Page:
April 2022 Foodman Website and JD Supra

Under the concept of “Reciprocal FATCA” financial institutions and brokers ought to start preparing to assume greater and expanded reporting responsibilities. As FATCA Stakeholders, financial institutions, and brokers, such as U.S. digital asset exchanges, need to get ready to share information on an automatic basis with the US Tax partner jurisdictions.

The U.S. does not exercise “Reciprocal FATCA”

IRS Commissioner Charles Rettig provided an update to members of the US Senate Committee on April7, 2022, and stated that: “Our efforts are working; we’re trending in the right direction.” Rettig said.  Of particular interest to FATCA Stakeholders, Rettig communicated his support for the Bill S. 725 ( “Stop Tax Haven Abuse Act”) which contains a “reciprocal FATCA” provision in section 202.  Rettig stated that “the United States should make good on its promise to other nations now providing taxpayer information under the Foreign Account Tax Compliance Act, P.L. 111-147, to send them similar information in exchange”.

The U.S. has not delivered on foreign tax reporting

The US has reciprocal agreements that are called Intergovernmental Agreements (also known as IGA 1) with 110 nations. These nations are the US FATCA partners. Under the IGA 1, Foreign Financial Institutions are providing the US Treasury with “more” information than what the US is providing its FATCA partners. Here is a simplified summary of what is exchanged:

Name, address, US TIN of US Person Name, address, TIN of person that is resident of FATCA partner
Name, address, US TIN of US Controlling Person NO
Account number Account number
Name and ID # of Financial Institution Name and ID # of Financial Institution
Custodial Account interest, dividends and other income (FDAP) NO
Custodial Account gross proceeds from sale/redemptions of assets that produce FDAP NO
Interest paid on depository accounts Interest paid on depository accounts
N/A US source dividends paid or credited
N/A US source income paid or credited


The President’s FY 2023 Budget addresses the need for a Reciprocal FATCA approach

Charles Rettig’s written testimony before the Senate Finance Committee on the Filing Season and  IRS  Budget (4/7/22) signals how important the information obtained by the IRS is through its  broad network of  relationships and  how it leads to successful IRS enforcement efforts against offshore tax evasion.  He also noted that: “The ability to exchange information reciprocally is particularly important in connection with the implementation of the Foreign Account Tax Compliance Act (FATCA). Currently, however, the U.S. provides less information to foreign governments than we receive from them. The proposal would expand reporting by financial institutions and digital asset brokers in a number of ways – for example, by requiring financial institutions to report the account balance for all financial accounts maintained at a U.S. office and held by foreign persons. These new reporting requirements would enable the IRS to provide equivalent levels of information to cooperative foreign governments in appropriate circumstances to support their efforts to address tax evasion by their residents. The proposal would be effective for returns to be filed after December 31, 2023”.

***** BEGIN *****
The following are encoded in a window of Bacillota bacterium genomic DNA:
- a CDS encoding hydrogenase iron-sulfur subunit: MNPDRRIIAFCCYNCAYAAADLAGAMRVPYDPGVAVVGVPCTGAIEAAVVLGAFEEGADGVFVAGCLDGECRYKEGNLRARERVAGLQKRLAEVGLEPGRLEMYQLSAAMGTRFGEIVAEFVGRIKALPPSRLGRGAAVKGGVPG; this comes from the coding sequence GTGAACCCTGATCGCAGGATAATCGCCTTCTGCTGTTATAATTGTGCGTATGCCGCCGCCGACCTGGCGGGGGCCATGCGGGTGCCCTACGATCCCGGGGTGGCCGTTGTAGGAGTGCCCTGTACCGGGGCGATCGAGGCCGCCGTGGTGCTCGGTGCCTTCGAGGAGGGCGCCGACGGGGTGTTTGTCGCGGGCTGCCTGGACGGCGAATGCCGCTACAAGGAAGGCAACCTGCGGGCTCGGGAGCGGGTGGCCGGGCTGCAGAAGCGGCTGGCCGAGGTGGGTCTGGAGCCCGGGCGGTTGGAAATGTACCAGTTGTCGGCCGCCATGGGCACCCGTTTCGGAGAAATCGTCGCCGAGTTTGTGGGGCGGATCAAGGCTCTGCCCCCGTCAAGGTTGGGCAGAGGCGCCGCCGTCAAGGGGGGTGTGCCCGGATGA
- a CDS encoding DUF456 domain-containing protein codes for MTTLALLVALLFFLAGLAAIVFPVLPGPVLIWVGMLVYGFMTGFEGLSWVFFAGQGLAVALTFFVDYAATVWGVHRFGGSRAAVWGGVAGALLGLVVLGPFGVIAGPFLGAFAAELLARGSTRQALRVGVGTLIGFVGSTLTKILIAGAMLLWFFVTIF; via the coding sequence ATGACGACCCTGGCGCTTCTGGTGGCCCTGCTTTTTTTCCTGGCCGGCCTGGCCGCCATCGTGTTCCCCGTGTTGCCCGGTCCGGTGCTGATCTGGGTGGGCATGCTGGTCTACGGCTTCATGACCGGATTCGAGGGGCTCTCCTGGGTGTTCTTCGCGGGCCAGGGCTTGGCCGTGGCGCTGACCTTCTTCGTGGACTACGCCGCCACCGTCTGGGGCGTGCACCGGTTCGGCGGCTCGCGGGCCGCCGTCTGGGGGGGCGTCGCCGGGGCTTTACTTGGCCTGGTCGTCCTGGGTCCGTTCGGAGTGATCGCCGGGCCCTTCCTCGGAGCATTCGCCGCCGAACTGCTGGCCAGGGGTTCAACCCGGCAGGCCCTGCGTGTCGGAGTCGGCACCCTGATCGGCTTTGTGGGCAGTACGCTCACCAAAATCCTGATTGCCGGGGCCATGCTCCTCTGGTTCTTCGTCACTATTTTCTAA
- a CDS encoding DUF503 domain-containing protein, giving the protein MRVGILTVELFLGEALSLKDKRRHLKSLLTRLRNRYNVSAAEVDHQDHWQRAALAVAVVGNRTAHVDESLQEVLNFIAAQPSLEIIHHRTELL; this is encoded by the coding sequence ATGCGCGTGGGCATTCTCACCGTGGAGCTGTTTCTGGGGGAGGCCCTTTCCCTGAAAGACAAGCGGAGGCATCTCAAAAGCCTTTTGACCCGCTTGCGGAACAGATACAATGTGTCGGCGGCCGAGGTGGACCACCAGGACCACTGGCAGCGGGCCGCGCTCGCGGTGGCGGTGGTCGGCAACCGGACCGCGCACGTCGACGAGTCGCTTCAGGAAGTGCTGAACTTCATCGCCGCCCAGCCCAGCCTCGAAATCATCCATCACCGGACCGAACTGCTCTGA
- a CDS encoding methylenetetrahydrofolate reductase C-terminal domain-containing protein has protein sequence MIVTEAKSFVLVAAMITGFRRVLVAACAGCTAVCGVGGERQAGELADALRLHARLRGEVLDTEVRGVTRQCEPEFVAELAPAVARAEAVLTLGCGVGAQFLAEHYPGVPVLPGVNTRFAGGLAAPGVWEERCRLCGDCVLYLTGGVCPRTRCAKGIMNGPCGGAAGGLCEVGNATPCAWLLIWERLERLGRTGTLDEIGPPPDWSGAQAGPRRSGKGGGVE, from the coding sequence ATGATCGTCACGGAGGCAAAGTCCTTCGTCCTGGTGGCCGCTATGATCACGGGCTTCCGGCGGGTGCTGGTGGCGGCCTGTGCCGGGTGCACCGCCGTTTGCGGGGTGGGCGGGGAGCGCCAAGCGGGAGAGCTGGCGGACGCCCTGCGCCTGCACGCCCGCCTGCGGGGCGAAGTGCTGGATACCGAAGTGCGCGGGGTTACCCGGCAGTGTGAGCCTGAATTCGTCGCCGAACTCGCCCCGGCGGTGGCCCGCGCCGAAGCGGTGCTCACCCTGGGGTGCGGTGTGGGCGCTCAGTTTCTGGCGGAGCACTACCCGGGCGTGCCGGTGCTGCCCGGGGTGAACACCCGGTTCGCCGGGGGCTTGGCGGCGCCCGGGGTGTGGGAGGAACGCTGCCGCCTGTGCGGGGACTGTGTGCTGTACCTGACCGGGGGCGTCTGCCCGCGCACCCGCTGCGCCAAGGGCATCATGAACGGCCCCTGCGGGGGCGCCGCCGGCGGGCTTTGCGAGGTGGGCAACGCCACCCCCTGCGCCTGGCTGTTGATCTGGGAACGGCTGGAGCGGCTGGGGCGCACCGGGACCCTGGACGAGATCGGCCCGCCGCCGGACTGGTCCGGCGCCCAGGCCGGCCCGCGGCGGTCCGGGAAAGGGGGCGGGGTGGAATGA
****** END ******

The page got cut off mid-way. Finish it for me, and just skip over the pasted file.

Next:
The Proposal

The Reciprocal FATCA Proposal is detailed in the General Explanations of the Administration’s Fiscal Year 2023 Revenue Proposals highlighted as follows:

  • require certain financial institutions to report the account balance (including, in the case of a cash value insurance contract or annuity contract, the cash value or surrender value) for all financial accounts held by foreign persons maintained at a U.S. office.
  • expand the current reporting required with respect to U.S. source income paid to accounts held by foreign persons to include similar non-U.S. source payments.
  • require financial institutions to report the gross proceeds from the sale or redemption of property held in, or with respect to, a financial account held by a foreign person.
  • require financial institutions to report information regarding certain passive entities and their substantial foreign owners. For example, a financial institution maintaining an account for a passive entity that is a trust would be required to obtain and report to the IRS information on the owner(s) of the trust.

When reporting with respect to digital assets held by passive entities, the proposal would require “brokers, such as U.S. digital asset exchanges, to report information relating to the substantial foreign owners of the passive entities. The proposal, if adopted, and combined with existing law, would require a broker to report gross proceeds and such other information as the Secretary may require with respect to sales of digital assets with respect to customers, and in the case of certain passive entities, their substantial foreign owners. This would allow the United States to share such information on an automatic basis with appropriate partner jurisdictions, in order to reciprocally receive information on U.S. taxpayers that directly or through passive entities engage in digital asset transactions outside the United States pursuant to an international automatic exchange of information framework”.